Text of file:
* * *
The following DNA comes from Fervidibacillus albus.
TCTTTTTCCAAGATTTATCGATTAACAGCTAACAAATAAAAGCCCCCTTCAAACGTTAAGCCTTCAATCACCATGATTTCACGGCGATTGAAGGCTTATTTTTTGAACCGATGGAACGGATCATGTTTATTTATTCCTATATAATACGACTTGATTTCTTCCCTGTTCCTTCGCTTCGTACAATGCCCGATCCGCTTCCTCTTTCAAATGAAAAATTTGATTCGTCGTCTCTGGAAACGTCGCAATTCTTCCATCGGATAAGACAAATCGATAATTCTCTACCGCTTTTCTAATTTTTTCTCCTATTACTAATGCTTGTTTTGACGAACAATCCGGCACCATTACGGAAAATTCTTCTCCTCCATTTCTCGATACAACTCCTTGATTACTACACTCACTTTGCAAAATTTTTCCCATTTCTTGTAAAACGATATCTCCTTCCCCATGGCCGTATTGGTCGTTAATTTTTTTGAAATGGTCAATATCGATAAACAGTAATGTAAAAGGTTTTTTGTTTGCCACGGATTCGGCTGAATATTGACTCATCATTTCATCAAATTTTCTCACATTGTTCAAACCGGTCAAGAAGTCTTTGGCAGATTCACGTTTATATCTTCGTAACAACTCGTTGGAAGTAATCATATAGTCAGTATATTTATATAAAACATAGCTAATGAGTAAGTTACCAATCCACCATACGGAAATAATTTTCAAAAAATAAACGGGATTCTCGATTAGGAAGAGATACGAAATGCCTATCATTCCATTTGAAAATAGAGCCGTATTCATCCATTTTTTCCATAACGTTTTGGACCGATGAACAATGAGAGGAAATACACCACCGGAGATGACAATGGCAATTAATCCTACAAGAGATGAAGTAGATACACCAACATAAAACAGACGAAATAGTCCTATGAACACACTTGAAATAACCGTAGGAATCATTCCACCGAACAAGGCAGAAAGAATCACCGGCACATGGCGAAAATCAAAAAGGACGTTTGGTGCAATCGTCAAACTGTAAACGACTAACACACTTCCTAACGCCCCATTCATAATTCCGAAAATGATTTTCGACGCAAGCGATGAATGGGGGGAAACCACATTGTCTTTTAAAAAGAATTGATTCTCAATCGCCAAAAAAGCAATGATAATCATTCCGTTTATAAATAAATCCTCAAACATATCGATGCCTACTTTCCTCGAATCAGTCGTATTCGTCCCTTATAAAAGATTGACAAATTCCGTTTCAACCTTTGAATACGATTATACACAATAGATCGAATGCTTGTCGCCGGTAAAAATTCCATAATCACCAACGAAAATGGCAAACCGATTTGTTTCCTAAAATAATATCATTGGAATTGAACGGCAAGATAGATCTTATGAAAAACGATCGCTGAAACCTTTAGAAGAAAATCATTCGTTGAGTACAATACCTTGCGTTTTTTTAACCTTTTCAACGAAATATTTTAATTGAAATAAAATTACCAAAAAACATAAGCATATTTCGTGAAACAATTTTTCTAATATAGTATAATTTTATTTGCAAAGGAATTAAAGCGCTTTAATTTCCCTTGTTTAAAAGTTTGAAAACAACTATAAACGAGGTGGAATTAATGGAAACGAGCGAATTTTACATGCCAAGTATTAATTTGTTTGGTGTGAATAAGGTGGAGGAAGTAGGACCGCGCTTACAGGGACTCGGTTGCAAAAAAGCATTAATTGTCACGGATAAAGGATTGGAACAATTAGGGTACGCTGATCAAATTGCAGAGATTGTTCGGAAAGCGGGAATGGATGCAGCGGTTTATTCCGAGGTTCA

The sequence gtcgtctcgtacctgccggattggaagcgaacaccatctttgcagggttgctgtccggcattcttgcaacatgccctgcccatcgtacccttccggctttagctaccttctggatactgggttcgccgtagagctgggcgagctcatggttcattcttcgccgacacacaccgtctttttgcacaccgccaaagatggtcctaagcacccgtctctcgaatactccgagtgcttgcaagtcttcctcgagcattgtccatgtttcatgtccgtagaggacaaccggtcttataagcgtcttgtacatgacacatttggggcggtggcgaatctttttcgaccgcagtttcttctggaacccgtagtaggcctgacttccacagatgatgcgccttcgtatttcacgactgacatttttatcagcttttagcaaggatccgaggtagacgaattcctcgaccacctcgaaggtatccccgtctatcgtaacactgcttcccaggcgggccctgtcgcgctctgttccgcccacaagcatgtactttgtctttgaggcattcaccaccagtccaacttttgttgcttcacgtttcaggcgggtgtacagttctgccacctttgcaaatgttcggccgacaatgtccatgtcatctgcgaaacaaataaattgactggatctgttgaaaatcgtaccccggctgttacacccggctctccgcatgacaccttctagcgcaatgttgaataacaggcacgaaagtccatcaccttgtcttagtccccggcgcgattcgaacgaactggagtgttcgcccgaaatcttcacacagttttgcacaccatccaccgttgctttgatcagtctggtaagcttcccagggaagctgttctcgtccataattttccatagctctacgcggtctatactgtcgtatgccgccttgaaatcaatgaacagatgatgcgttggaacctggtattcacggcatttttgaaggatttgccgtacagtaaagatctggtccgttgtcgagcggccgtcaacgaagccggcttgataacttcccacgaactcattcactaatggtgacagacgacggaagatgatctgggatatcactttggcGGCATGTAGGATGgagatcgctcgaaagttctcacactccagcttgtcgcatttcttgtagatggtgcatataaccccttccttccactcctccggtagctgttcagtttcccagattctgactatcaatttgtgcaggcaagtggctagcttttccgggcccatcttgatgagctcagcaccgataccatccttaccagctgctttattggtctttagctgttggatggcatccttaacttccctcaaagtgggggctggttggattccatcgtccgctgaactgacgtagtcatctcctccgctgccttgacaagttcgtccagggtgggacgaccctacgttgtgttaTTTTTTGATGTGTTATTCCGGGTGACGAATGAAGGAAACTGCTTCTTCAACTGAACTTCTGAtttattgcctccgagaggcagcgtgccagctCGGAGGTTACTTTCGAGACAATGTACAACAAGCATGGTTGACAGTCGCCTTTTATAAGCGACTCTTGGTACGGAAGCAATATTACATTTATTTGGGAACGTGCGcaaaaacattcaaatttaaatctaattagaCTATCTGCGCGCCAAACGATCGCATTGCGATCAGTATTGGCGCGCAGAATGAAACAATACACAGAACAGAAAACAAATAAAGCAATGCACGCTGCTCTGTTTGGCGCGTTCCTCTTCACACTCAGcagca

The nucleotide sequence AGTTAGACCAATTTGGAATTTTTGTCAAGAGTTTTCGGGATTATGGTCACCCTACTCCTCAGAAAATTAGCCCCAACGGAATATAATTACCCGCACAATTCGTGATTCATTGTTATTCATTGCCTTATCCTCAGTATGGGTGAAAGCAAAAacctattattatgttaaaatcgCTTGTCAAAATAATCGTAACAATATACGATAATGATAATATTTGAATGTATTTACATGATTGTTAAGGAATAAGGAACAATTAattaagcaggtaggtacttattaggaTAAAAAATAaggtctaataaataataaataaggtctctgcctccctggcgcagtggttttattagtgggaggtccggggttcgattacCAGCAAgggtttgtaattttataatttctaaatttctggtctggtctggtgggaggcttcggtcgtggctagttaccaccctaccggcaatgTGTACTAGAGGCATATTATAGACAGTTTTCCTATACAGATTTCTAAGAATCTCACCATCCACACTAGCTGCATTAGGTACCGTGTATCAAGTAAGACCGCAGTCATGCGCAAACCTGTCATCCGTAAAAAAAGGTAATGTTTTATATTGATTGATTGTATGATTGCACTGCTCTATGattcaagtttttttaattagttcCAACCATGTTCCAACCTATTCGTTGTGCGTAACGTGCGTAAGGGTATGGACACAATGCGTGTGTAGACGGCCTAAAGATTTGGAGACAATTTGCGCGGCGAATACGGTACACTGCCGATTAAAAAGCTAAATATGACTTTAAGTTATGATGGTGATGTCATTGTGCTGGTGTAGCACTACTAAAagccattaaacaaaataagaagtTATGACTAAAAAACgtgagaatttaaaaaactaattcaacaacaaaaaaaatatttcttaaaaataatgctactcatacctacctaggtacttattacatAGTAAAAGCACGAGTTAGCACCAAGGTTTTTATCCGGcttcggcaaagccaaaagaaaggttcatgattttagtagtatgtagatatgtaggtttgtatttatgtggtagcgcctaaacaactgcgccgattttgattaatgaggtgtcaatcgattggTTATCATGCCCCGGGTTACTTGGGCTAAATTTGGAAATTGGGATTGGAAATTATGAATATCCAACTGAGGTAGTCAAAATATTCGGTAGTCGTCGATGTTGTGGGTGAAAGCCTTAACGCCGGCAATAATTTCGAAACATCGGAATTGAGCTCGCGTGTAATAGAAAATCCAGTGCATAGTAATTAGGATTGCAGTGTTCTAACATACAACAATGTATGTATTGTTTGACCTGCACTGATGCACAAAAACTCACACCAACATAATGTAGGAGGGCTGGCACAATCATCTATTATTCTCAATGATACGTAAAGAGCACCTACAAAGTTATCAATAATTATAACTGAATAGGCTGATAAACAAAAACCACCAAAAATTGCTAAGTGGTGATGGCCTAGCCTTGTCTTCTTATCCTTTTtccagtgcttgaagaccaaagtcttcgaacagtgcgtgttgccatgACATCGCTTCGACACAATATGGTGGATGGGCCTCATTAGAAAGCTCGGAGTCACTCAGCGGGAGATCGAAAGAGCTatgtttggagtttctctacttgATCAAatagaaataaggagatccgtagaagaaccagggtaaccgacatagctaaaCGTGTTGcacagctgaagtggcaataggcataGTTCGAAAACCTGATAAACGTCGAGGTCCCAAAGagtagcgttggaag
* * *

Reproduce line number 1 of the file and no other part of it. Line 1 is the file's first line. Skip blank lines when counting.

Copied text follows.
The following DNA comes from Fervidibacillus albus.